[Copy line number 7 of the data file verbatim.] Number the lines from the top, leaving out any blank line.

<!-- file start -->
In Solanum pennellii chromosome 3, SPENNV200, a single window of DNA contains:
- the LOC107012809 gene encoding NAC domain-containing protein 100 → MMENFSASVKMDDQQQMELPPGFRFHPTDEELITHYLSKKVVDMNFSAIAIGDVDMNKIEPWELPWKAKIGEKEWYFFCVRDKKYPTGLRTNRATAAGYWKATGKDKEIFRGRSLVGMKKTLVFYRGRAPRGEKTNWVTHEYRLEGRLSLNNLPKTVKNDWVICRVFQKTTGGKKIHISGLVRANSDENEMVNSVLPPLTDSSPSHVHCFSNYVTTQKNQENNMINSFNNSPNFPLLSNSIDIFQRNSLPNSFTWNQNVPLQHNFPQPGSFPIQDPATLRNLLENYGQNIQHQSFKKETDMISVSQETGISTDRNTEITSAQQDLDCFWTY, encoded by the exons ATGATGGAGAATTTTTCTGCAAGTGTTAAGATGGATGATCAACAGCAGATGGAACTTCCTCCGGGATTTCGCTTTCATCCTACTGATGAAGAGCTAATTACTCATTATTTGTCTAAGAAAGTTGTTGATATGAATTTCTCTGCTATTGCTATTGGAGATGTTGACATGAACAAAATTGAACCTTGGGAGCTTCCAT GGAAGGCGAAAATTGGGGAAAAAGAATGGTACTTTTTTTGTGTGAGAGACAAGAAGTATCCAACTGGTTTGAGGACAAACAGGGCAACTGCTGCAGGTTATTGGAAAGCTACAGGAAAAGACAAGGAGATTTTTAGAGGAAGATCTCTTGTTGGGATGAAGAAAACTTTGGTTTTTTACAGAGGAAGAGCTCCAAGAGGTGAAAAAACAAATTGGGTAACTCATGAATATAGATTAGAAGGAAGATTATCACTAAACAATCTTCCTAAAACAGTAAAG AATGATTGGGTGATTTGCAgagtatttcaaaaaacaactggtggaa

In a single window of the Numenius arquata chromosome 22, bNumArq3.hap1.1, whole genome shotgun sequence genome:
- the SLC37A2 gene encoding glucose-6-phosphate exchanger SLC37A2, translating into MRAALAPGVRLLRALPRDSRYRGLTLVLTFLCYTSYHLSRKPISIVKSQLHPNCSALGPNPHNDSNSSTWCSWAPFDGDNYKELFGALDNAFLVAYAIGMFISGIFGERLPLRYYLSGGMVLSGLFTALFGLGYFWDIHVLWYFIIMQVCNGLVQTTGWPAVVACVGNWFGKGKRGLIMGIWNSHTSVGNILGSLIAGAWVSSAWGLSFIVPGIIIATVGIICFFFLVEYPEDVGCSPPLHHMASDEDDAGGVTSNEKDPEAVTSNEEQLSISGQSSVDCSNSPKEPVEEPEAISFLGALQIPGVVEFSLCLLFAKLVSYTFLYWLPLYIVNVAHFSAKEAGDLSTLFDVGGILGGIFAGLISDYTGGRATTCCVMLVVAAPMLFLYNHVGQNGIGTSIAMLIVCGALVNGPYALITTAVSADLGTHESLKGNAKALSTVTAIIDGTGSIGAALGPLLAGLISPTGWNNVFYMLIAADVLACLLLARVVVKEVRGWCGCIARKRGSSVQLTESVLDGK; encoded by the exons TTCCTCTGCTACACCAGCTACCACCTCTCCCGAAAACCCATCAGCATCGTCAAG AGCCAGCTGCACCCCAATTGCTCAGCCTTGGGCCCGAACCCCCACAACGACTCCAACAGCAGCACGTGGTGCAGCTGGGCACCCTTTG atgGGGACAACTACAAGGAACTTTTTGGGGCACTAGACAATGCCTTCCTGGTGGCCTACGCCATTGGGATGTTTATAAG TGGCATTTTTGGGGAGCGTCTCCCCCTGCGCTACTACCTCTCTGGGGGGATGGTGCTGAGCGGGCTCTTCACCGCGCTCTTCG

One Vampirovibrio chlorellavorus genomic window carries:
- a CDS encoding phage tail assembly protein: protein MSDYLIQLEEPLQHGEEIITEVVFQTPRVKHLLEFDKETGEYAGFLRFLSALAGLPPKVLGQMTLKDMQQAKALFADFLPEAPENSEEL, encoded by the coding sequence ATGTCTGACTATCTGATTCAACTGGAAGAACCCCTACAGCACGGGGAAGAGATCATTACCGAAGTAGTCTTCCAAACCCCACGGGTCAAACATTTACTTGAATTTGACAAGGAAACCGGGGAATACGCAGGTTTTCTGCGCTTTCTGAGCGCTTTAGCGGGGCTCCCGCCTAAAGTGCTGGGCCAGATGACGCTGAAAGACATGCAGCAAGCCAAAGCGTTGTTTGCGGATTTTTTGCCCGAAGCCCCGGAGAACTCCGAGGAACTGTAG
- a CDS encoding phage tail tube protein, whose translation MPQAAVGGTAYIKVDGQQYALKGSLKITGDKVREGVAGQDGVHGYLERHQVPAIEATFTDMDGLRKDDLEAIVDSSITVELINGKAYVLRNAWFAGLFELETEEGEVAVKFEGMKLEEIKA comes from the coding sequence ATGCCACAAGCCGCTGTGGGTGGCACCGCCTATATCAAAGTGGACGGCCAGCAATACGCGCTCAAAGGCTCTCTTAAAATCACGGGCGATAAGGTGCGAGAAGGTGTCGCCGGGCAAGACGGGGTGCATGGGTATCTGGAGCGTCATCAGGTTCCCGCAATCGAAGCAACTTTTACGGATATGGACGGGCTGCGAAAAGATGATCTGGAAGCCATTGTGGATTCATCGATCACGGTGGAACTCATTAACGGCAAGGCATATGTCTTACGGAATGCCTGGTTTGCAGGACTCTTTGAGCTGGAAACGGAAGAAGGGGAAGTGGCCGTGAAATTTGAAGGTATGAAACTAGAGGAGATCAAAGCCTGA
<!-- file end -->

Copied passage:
- a CDS encoding phage tail tube protein, whose translation MPQAAVGGTAYIKVDGQQYALKGSLKITGDKVREGVAGQDGVHGYLERHQVPAIEATFTDMDGLRKDDLEAIVDSSITVELINGKAYVLRNAWFAGLFELETEEGEVAVKFEGMKLEEIKA comes from the coding sequence ATGCCACAAGCCGCTGTGGGTGGCACCGCCTATATCAAAGTGGACGGCCAGCAATACGCGCTCAAAGGCTCTCTTAAAATCACGGGCGATAAGGTGCGAGAAGGTGTCGCCGGGCAAGACGGGGTGCATGGGTATCTGGAGCGTCATCAGGTTCCCGCAATCGAAGCAACTTTTACGGATATGGACGGGCTGCGAAAAGATGATCTGGAAGCCATTGTGGATTCATCGATCACGGTGGAACTCATTAACGGCAAGGCATATGTCTTACGGAATGCCTGGTTTGCAGGACTCTTTGAGCTGGAAACGGAAGAAGGGGAAGTGGCCGTGAAATTTGAAGGTATGAAACTAGAGGAGATCAAAGCCTGA